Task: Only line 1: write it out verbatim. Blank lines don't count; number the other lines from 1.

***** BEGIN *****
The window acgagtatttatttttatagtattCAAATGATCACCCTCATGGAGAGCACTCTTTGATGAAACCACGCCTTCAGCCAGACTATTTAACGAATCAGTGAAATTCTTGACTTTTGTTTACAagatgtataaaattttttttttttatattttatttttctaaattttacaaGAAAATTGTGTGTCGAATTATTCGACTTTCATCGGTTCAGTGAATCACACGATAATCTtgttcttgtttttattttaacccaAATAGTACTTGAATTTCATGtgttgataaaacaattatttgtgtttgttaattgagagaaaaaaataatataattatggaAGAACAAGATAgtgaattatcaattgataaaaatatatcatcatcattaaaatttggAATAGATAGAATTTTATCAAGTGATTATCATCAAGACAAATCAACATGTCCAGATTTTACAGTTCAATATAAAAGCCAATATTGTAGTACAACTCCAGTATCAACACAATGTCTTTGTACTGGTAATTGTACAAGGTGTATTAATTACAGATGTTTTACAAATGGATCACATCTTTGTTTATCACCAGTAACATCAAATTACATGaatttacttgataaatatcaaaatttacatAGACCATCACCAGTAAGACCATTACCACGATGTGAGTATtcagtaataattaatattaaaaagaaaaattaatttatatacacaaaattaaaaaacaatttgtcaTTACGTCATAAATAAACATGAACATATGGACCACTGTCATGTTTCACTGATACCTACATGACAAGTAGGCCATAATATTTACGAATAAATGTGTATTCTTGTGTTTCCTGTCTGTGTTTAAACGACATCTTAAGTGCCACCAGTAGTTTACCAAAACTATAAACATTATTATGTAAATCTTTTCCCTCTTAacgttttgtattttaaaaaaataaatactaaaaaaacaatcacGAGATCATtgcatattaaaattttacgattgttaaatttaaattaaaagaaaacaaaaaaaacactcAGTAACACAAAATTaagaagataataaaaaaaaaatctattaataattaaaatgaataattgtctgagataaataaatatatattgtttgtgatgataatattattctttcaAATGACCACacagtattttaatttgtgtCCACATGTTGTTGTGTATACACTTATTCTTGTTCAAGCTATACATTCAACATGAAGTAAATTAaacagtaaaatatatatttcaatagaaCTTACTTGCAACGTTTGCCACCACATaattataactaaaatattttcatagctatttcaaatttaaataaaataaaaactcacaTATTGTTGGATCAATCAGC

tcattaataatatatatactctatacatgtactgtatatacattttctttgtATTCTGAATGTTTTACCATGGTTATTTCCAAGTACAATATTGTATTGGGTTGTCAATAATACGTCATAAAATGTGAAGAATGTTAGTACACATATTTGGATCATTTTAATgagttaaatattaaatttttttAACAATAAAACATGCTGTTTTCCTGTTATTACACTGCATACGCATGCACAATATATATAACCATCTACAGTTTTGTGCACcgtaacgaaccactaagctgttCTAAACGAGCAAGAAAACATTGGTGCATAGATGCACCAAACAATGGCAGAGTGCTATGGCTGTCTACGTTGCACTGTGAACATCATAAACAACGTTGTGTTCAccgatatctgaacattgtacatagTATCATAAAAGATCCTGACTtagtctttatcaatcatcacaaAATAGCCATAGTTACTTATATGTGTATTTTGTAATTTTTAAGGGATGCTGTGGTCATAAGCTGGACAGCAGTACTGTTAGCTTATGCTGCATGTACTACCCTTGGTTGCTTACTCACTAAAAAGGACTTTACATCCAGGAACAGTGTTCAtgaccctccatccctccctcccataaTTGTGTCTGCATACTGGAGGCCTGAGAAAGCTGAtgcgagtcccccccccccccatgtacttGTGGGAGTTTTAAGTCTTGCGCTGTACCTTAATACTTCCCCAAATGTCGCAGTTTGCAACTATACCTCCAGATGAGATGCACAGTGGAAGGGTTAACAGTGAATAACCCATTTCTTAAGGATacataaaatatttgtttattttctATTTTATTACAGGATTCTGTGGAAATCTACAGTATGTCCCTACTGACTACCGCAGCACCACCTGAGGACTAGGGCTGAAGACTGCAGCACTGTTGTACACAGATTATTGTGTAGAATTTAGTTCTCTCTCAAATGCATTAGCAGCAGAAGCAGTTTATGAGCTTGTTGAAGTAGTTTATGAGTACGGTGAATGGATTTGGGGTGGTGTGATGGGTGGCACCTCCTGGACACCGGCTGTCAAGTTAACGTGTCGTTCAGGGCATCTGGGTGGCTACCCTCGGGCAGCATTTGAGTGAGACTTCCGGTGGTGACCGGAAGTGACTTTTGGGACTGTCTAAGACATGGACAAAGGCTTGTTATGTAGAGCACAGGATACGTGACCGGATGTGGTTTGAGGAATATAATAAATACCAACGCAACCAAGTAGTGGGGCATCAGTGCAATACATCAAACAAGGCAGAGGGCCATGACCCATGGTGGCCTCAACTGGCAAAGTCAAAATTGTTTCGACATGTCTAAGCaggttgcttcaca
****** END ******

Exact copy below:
The window acgagtatttatttttatagtattCAAATGATCACCCTCATGGAGAGCACTCTTTGATGAAACCACGCCTTCAGCCAGACTATTTAACGAATCAGTGAAATTCTTGACTTTTGTTTACAagatgtataaaattttttttttttatattttatttttctaaattttacaaGAAAATTGTGTGTCGAATTATTCGACTTTCATCGGTTCAGTGAATCACACGATAATCTtgttcttgtttttattttaacccaAATAGTACTTGAATTTCATGtgttgataaaacaattatttgtgtttgttaattgagagaaaaaaataatataattatggaAGAACAAGATAgtgaattatcaattgataaaaatatatcatcatcattaaaatttggAATAGATAGAATTTTATCAAGTGATTATCATCAAGACAAATCAACATGTCCAGATTTTACAGTTCAATATAAAAGCCAATATTGTAGTACAACTCCAGTATCAACACAATGTCTTTGTACTGGTAATTGTACAAGGTGTATTAATTACAGATGTTTTACAAATGGATCACATCTTTGTTTATCACCAGTAACATCAAATTACATGaatttacttgataaatatcaaaatttacatAGACCATCACCAGTAAGACCATTACCACGATGTGAGTATtcagtaataattaatattaaaaagaaaaattaatttatatacacaaaattaaaaaacaatttgtcaTTACGTCATAAATAAACATGAACATATGGACCACTGTCATGTTTCACTGATACCTACATGACAAGTAGGCCATAATATTTACGAATAAATGTGTATTCTTGTGTTTCCTGTCTGTGTTTAAACGACATCTTAAGTGCCACCAGTAGTTTACCAAAACTATAAACATTATTATGTAAATCTTTTCCCTCTTAacgttttgtattttaaaaaaataaatactaaaaaaacaatcacGAGATCATtgcatattaaaattttacgattgttaaatttaaattaaaagaaaacaaaaaaaacactcAGTAACACAAAATTaagaagataataaaaaaaaaatctattaataattaaaatgaataattgtctgagataaataaatatatattgtttgtgatgataatattattctttcaAATGACCACacagtattttaatttgtgtCCACATGTTGTTGTGTATACACTTATTCTTGTTCAAGCTATACATTCAACATGAAGTAAATTAaacagtaaaatatatatttcaatagaaCTTACTTGCAACGTTTGCCACCACATaattataactaaaatattttcatagctatttcaaatttaaataaaataaaaactcacaTATTGTTGGATCAATCAGC